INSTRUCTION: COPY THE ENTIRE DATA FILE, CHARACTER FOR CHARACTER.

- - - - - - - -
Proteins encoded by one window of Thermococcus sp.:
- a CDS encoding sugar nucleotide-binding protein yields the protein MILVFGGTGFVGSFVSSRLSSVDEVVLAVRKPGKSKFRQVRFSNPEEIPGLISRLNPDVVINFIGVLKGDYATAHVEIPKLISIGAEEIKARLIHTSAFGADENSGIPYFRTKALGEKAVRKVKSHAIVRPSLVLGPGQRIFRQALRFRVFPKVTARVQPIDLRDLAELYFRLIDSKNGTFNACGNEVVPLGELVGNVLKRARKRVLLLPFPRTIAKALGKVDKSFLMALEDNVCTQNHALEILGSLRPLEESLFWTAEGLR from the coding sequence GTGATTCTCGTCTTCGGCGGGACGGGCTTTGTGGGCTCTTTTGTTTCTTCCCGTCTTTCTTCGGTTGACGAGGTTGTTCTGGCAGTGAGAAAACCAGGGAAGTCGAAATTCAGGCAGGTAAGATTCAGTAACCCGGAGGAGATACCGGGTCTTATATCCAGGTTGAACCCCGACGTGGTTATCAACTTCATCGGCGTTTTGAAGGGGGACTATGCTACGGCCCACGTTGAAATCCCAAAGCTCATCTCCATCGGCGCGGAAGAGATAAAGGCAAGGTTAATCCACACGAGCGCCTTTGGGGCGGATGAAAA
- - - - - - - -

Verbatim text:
Proteins encoded by one window of Thermococcus sp.:
- a CDS encoding sugar nucleotide-binding protein yields the protein MILVFGGTGFVGSFVSSRLSSVDEVVLAVRKPGKSKFRQVRFSNPEEIPGLISRLNPDVVINFIGVLKGDYATAHVEIPKLISIGAEEIKARLIHTSAFGADENSGIPYFRTKALGEKAVRKVKSHAIVRPSLVLGPGQRIFRQALRFRVFPKVTARVQPIDLRDLAELYFRLIDSKNGTFNACGNEVVPLGELVGNVLKRARKRVLLLPFPRTIAKALGKVDKSFLMALEDNVCTQNHALEILGSLRPLEESLFWTAEGLR from the coding sequence GTGATTCTCGTCTTCGGCGGGACGGGCTTTGTGGGCTCTTTTGTTTCTTCCCGTCTTTCTTCGGTTGACGAGGTTGTTCTGGCAGTGAGAAAACCAGGGAAGTCGAAATTCAGGCAGGTAAGATTCAGTAACCCGGAGGAGATACCGGGTCTTATATCCAGGTTGAACCCCGACGTGGTTATCAACTTCATCGGCGTTTTGAAGGGGGACTATGCTACGGCCCACGTTGAAATCCCAAAGCTCATCTCCATCGGCGCGGAAGAGATAAAGGCAAGGTTAATCCACACGAGCGCCTTTGGGGCGGATGAAAA